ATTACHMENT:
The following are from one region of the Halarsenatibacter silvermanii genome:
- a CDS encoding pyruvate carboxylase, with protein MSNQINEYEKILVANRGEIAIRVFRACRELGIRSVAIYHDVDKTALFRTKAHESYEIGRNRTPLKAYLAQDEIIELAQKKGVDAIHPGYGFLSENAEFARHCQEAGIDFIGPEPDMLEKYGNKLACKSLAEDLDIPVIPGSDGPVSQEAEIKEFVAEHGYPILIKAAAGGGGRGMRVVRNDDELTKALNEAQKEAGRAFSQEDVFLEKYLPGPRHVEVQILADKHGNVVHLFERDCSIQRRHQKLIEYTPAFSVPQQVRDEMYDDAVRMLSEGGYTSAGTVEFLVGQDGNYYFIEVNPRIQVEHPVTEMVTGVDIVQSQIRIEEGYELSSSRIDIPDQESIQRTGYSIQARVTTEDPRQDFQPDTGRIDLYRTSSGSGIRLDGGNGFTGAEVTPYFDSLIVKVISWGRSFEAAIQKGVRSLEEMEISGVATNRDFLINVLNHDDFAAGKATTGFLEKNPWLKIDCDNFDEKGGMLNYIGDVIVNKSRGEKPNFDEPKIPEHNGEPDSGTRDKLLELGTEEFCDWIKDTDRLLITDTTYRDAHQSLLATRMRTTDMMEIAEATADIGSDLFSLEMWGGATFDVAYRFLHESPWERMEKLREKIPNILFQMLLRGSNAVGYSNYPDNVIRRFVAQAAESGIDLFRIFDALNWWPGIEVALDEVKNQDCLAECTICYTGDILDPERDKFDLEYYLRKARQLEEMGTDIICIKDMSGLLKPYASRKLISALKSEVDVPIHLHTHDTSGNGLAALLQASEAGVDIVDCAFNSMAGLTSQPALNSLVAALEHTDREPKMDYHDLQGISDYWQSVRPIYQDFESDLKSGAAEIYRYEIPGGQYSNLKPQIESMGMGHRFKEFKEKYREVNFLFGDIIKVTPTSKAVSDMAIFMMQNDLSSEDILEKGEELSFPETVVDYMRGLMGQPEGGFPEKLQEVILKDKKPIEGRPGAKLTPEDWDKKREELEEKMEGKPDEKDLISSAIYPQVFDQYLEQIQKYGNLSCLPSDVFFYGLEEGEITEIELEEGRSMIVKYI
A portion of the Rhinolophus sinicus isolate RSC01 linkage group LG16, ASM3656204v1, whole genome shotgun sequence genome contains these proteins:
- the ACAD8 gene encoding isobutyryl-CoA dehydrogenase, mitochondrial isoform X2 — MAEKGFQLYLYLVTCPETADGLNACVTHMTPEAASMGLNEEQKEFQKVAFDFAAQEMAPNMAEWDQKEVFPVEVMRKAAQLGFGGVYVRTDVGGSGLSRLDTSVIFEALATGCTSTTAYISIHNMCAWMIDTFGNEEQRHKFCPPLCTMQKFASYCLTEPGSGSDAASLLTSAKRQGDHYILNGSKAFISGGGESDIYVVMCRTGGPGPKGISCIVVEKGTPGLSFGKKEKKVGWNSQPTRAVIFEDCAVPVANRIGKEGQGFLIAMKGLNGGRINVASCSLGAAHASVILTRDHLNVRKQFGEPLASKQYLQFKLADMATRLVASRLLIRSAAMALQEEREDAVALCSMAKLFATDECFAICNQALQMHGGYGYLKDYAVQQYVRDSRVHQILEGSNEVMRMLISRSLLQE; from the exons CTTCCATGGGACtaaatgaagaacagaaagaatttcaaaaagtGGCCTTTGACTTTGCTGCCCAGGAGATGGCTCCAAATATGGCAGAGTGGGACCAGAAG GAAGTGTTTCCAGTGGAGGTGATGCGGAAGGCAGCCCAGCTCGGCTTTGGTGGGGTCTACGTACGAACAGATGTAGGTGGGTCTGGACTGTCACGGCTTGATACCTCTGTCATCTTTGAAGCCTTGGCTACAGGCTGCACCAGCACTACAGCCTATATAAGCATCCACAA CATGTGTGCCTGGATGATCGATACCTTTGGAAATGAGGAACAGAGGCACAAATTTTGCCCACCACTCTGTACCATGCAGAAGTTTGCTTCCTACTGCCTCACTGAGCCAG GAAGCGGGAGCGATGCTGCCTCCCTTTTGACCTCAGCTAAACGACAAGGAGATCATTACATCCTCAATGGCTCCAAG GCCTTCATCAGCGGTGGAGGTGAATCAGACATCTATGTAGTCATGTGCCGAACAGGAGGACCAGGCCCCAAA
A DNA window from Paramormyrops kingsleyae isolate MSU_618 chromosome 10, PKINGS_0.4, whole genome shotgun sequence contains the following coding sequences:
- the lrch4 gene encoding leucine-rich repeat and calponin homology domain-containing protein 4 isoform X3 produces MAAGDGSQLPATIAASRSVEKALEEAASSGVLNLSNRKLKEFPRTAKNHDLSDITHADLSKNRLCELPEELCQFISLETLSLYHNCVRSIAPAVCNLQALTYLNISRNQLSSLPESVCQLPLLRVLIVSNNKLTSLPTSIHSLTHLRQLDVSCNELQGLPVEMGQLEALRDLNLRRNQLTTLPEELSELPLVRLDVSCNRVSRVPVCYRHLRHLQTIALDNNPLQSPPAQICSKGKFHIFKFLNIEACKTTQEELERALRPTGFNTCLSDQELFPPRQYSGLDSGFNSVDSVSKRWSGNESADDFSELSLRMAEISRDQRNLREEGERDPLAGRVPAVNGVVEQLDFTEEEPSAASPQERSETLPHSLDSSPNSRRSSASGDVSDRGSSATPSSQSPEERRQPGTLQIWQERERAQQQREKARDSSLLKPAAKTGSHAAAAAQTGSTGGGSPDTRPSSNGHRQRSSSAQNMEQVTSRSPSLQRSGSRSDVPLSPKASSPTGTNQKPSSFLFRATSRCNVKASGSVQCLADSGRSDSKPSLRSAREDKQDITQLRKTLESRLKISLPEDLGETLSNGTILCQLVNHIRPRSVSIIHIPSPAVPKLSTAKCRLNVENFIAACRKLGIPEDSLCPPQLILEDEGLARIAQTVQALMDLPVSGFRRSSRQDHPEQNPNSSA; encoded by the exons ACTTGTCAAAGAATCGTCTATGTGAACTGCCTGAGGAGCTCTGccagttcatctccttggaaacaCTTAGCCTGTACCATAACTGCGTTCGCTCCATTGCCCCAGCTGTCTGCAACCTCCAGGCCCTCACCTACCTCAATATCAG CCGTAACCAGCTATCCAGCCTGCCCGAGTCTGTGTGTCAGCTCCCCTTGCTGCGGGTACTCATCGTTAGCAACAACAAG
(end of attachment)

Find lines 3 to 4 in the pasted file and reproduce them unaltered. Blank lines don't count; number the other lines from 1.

A portion of the Rhinolophus sinicus isolate RSC01 linkage group LG16, ASM3656204v1, whole genome shotgun sequence genome contains these proteins:
- the ACAD8 gene encoding isobutyryl-CoA dehydrogenase, mitochondrial isoform X2 — MAEKGFQLYLYLVTCPETADGLNACVTHMTPEAASMGLNEEQKEFQKVAFDFAAQEMAPNMAEWDQKEVFPVEVMRKAAQLGFGGVYVRTDVGGSGLSRLDTSVIFEALATGCTSTTAYISIHNMCAWMIDTFGNEEQRHKFCPPLCTMQKFASYCLTEPGSGSDAASLLTSAKRQGDHYILNGSKAFISGGGESDIYVVMCRTGGPGPKGISCIVVEKGTPGLSFGKKEKKVGWNSQPTRAVIFEDCAVPVANRIGKEGQGFLIAMKGLNGGRINVASCSLGAAHASVILTRDHLNVRKQFGEPLASKQYLQFKLADMATRLVASRLLIRSAAMALQEEREDAVALCSMAKLFATDECFAICNQALQMHGGYGYLKDYAVQQYVRDSRVHQILEGSNEVMRMLISRSLLQE; from the exons CTTCCATGGGACtaaatgaagaacagaaagaatttcaaaaagtGGCCTTTGACTTTGCTGCCCAGGAGATGGCTCCAAATATGGCAGAGTGGGACCAGAAG GAAGTGTTTCCAGTGGAGGTGATGCGGAAGGCAGCCCAGCTCGGCTTTGGTGGGGTCTACGTACGAACAGATGTAGGTGGGTCTGGACTGTCACGGCTTGATACCTCTGTCATCTTTGAAGCCTTGGCTACAGGCTGCACCAGCACTACAGCCTATATAAGCATCCACAA CATGTGTGCCTGGATGATCGATACCTTTGGAAATGAGGAACAGAGGCACAAATTTTGCCCACCACTCTGTACCATGCAGAAGTTTGCTTCCTACTGCCTCACTGAGCCAG GAAGCGGGAGCGATGCTGCCTCCCTTTTGACCTCAGCTAAACGACAAGGAGATCATTACATCCTCAATGGCTCCAAG GCCTTCATCAGCGGTGGAGGTGAATCAGACATCTATGTAGTCATGTGCCGAACAGGAGGACCAGGCCCCAAA